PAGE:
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I'm well aware of the Ltd company v personal arguments and for us it seems like a bit of a no-brainer to wrap in a company (additional rate tax payers, cash buyer, all profits to be reinvested) but one thing I'm not too sure of is the best structure for multiple properties.
At first glance the simplest and most flexible option would be one company to hold all properties but are there any advantages to splitting between multiple Ltd companies or negatives of holding a whole portfolio in the same entity?
We're probably talking around 10 properties purchased in cash over the next five to ten years.
It's a interesting question, originally people split limited companies as lenders wanted a company wide debenture.Which is not a problem in itself but then using other lenders was an issue, as they too would want a debenture and may require consent of the original.These days this has mostly gone to the wayside, no longer a pressing issue. Lenders more willing to work together.
I can not think of a reason today to use multiple companies? Love to hear anyones thoughts.
Except that of typical business reasons. If you are building a portfolio in London and in The North, would it be better so split the properties into two companies. Allowing you to sell the shares in either, in full to a landlord in that area or in part to an investor wanting to invest in that area.Perhaps also as large building firms do, segmenting projects in lines of failure. To give freedom of one company failing, though allowing the other to continue. Though with personal guarantees not sure how solid foundations that would be.
_________________________________________________________________________My posts are not financial advice, just a rambling guy passing time on a coffee break.The team at Bespoke Finance offers advice, including Limited Company Buy-to-Let , HMO Conversion and Cheap Life Insurance._________________________________________________________________________
A good question. Before anyone says you are wrong in using a company, I will assume you have done your homework and it works for you.
As was noted above the issue of a debenture used to cause issues but less so in the last few years (there are still some banks requiring it which kills other lenders). The downside of many companies is additional fees and the upside greater flexibility. I would tend to lump similar properties together.
If you have say a hotel as one of your properties then you might be better to do that separately from the rest of your BTL portfolio as a lender may in the future not be happy with the risk of this being in his borrower. If you have properties in the North and the South then you may find it better to separate out. If you are holding some for long term and some for short term then perhaps the CGT / Stamp Duty issues may make it easier to separate out.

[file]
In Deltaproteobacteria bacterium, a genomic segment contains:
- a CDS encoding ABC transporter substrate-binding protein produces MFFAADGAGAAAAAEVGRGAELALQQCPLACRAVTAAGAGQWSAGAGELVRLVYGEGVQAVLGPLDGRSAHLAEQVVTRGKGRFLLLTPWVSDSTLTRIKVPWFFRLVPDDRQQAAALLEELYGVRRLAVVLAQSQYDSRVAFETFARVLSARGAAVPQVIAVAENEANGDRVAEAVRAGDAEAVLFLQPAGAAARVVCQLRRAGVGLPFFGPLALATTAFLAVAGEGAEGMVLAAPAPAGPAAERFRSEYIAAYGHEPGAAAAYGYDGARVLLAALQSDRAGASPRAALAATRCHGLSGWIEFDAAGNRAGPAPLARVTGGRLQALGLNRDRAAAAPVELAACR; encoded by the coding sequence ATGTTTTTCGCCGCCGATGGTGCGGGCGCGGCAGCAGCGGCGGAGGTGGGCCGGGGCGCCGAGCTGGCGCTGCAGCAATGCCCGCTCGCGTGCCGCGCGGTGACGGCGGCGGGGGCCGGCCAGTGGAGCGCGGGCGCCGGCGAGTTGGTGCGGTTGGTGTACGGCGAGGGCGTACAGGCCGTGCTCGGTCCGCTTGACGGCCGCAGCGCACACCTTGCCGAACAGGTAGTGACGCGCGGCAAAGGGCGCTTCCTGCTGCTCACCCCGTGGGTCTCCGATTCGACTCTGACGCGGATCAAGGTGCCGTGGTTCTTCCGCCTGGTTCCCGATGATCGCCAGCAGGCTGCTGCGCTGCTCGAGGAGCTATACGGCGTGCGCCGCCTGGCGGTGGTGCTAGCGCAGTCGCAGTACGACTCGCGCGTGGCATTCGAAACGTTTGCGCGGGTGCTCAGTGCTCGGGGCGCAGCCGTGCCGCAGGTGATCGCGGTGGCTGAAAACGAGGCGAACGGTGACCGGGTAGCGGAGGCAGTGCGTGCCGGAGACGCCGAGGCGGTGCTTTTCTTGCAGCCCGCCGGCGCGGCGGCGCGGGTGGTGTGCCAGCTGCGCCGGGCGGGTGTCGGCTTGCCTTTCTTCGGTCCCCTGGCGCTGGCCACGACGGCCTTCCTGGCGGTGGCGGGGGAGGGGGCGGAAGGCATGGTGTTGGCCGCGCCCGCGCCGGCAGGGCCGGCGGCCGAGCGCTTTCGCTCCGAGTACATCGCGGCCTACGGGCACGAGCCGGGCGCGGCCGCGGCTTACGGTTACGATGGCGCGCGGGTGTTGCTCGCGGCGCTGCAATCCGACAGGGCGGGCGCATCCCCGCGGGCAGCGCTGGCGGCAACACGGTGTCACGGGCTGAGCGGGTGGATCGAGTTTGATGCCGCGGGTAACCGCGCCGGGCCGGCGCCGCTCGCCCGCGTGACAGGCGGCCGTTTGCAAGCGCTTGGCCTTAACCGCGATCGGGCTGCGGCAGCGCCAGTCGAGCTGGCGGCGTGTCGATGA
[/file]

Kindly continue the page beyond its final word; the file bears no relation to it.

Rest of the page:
My view is use one company where you can but ensure that you have coterminous end dates to ERC's (roughly) in the same company so that you are not finding one property is holding back the whole portfolio.
I strongly suspect that the market will evolve to provide portfolio loans rather than individual loans to portfolio landlords. Some lenders do this but its not mainstream yet.
Again like everything you need to look at the future and try to guess the future!
Chartered Accountant, Tax Advisor and Mortgage broker
(and BTL portfolio owner)
If you’re looking to incorporate your existing portfolio you won’t have the luxury to choose multiple companies or one.
for additional purchases you can make your decision based on your circumstances at the time.
@J Stuart Thomson / Adam Hosker
Interesting points, thanks for the input. We're not intending on using any leverage here as it's mainly somewhere to park some excess income alongside other investments, but definitely worth taking into account now in case that changes in the future.
I'm assuming that for lenders to not have any kind of issue the companies would need to be isolated rather than part of a group? Ie: A parent company made up of several regional companies.
@High Net Worth Advisory - These would be new purchases.
I am never sure forming a company is a no brainer
it takes a lot of thought
with out a shadow you pay more tax in the long run
it will only suit some landlords who use it for other reasons than just to avoid s24
Learn Change and Adapt ?????
All comments are for casual information purposes only. If you wish to rely on any advice I have given please ensure you obtain independent specialist advice from a third party. No liability is accepted for comments made.
We've run the numbers several times and the company always comes out ahead (for our situation). Happy to be proven wrong though based on the following:
You will save on taxes but will be stung on professional fees
Interesting point. These will be cash purchases though, so no mortgage / broker fees involved.
It will depend on how you take your prrofits
personal income tax is
so if you take salary over around 8 k per year you will pay employee NI and employer so you will pay more than tax than you would in your own name
if you take dividends your company pay Corp tax before you recive your dividend then you will pay dividend tax again it will be higher than 45% you would pay in your own name
I know you get a small tax free allowance with dividends but it’s only a couple of grand
so every way you go you pay higher tax
DL, you've missed extracting profits as interest on a director's loan. In my circumstance, this is far more tax efficient than a salary (Up to £17.5k pa tax and NI free) and still allows me to extract dividends should I wish at 7.5% tax as BRT (after paying CT on profits).
A good teacher must know the rules; a good pupil, the exceptions.
Martin H. Fischer